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Planning support at all levels
Unity is important at every level of generality. The standard expository paragraph is like a pyramid with the topic sentence at the top or highest level of generality. With each new specific level added for each subtopic, the base of support for the pyramid becomes stronger. Without such support, the pyramid will not stand, and the writer's purpose will not be fulfilled.
Once you have your subtopics, you are ready to develop the next level of generality, the specific support. Remember that you want to dig deeply, so develop support that follows a general-to-specific approach. For every rhetorical pattern, there may be variations in how to structure paragraphs, but effective writers are able to explain and illustrate at various levels. Thus, it is a good idea to keep the following strategy in mind when planning support for an expository paragraph with examples.
The pyramid of support
Two or More Subtopics
General Explanation of Each Subtopic
General Examples to Illustrate Each Subtopic
Specific Examples, Facts, Details, Statistics, Personal Experiences
Explanation of Specific Examples, Facts, Details, Statistics, Personal Experiences
A paragraph is unified if each subtopic is a logical division of the paragraph topic and if the specific support for each subtopic is relevant to that subtopic.
Topic Sentence.This is the topic of the paper. Express it in a statement with the focus you have chosen.
Subtopics.These are the main points, which are more specific than the topic. Plan at least two well-expressed main points.
Explanation of Subtopics.This will include a definition and/or a discussion in general terms of each main point. Plan at least two points of explanation; more is better.
General Examples.These are examples of experiences that people have every day. They may include hypothetical examples (Let's suppose, let’s say, imagine that, if). Plan at least two general examples, but additional examples will provide a more representative range. Include all important details.
Specific Examples.These are specific examples and details of real-life events. This level can include past events and experiences of the writer or other people, case studies, or examples from history (In my case, Once, The following true story illustrates). Include all relevant details. Aim for one specific well-developed example or two or more less-developed ones. The examples should contribute to the content and not just repeat the main point word for word.
Ex. 6 Solving problems with topic and subtopic sentences
Bring into class a current draft of a composition you are working on. Discuss the problems you had or are having with your choice of topic and subtopic sentences.
• Explain how you solved them or how you are solving them.
• If necessary, brainstorm in small groups to find more effective subtopics.
In-class Writing Activity
You will be given a time limit in which to write a composition on a topic your instructor will provide (2-3pages every other line).
• Plan before you write.
• Allow for time to proofread.
• Use all of the time allowed.
Ex.1 Agree or disagree with the following statement: Writing an outline allows you to think before you write. Give your arguments.
An outline is a formal organized list of the ideas, explanations, details, examples, and other supporting points in a paper. When organizing a paper, it is easier to write an outline than to write the entire paper. If you have to make changes, do not rewrite every word; simply shift the points in the outline around and cut or add support as needed. It is necessary to learn outlining skills because sometimes a professor will ask to preview an outline before the paper is due and then request the final outline with the paper.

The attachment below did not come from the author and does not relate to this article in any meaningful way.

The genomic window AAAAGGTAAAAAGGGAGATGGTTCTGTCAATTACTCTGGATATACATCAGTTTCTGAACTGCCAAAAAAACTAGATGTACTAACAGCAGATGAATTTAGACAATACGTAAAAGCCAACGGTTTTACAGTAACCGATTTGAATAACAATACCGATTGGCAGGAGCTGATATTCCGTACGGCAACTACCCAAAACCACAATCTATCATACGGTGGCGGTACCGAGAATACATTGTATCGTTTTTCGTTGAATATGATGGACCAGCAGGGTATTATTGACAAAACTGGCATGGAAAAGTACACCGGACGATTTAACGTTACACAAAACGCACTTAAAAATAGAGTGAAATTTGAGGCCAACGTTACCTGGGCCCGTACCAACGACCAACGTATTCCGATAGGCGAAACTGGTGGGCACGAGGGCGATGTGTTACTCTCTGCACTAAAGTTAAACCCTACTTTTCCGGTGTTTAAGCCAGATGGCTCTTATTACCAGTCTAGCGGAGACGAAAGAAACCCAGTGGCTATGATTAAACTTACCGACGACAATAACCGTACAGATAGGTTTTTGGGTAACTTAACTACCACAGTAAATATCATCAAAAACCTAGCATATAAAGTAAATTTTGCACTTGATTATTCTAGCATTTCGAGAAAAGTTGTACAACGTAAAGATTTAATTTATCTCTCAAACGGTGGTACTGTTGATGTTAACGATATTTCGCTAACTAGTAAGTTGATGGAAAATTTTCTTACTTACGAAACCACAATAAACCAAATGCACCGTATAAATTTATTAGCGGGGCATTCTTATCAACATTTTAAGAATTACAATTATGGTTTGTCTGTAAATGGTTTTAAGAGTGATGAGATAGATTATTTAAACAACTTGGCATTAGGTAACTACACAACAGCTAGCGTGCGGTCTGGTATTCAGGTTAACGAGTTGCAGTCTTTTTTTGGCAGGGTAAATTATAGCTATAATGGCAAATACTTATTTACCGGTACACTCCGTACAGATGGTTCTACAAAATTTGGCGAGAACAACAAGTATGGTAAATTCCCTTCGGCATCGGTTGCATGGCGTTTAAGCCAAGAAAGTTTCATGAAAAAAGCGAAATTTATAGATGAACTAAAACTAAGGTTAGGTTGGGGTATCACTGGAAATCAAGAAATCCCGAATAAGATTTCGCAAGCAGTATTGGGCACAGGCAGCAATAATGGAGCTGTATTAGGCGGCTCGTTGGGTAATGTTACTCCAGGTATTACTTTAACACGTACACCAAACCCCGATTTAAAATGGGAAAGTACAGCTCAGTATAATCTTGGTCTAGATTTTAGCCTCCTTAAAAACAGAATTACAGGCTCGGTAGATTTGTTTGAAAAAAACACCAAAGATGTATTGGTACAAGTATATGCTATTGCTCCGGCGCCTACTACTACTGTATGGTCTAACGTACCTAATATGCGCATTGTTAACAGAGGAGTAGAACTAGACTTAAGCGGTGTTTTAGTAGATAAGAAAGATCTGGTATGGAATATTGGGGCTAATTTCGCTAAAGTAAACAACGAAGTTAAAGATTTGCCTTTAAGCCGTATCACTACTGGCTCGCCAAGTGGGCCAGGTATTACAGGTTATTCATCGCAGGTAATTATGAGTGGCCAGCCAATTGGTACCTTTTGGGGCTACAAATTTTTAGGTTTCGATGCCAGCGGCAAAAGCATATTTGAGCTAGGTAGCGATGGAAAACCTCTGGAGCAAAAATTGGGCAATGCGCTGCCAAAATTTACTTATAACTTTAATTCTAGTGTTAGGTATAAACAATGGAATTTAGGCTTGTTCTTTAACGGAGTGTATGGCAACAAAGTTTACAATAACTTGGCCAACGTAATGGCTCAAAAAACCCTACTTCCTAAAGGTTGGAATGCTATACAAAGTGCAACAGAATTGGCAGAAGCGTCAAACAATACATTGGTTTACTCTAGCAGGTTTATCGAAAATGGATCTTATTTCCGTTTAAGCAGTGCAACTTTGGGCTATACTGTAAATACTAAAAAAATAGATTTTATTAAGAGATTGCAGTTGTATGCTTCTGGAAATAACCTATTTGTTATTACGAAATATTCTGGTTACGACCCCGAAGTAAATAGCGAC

Framing a Paragraph
An outline is a visual representation of the levels of generality. First, the symbols used to signify general ideas are different from those for specific ideas. We will approach outlining by showing how one paragraph is built in layers, beginning with the main points under each topic sentence and adding deeper and deeper support.
Layer One: A, B, C
The main ideas (subtopics) in a paragraph are labeled A, B, C, and so on, and must directly relate to the topic sentence. In the outline model that follows, the subtopics are stated in sentences as models of effective subtopic sentences.
Layer Two: 1, 2, and 3
In this level, the supporting points are labeled with Arabic numerals (1, 2, 3, and so on) and the list of supporting points is indented. In this way, the reader can easily identify the supporting points. The rule for unity applies at this level also. Note that in each main division (A, B, C) the supporting points (1 and 2) directly relate to the topic sentence.
Layer Three: a, b, c
This level, consisting of relevant explanations of each subtopic, is labeled with lowercase letters (a, b, c, and so on). This list is also indented. In the following model, the reader can quickly see how the writer plans to discuss each subtopic.
Rules for Outlining
In addition to the rules for labeling the levels of generality in outlines demonstrated above, there are other guidelines for effective outlining.
1. Equivalent Value Rule:Clearly label the parts of the outline with the appropriate symbols for each level of generality. Remember that the support at the same level of generality should be labeled with the same type of symbol.
2. Balanced Support Rule:Plan at least two subdivisions for each division for balanced, well-developed support.
3. Parallel in Form Rule:List the support in parallel form. You can state all the points as sentence or noun phrases. It is a good idea to write out the subtopics as sentences to help with coherence when you write your paper.
4. Indentation Rule:Indent for each new level of generality. Levels that are equal in value should have the same indentation.
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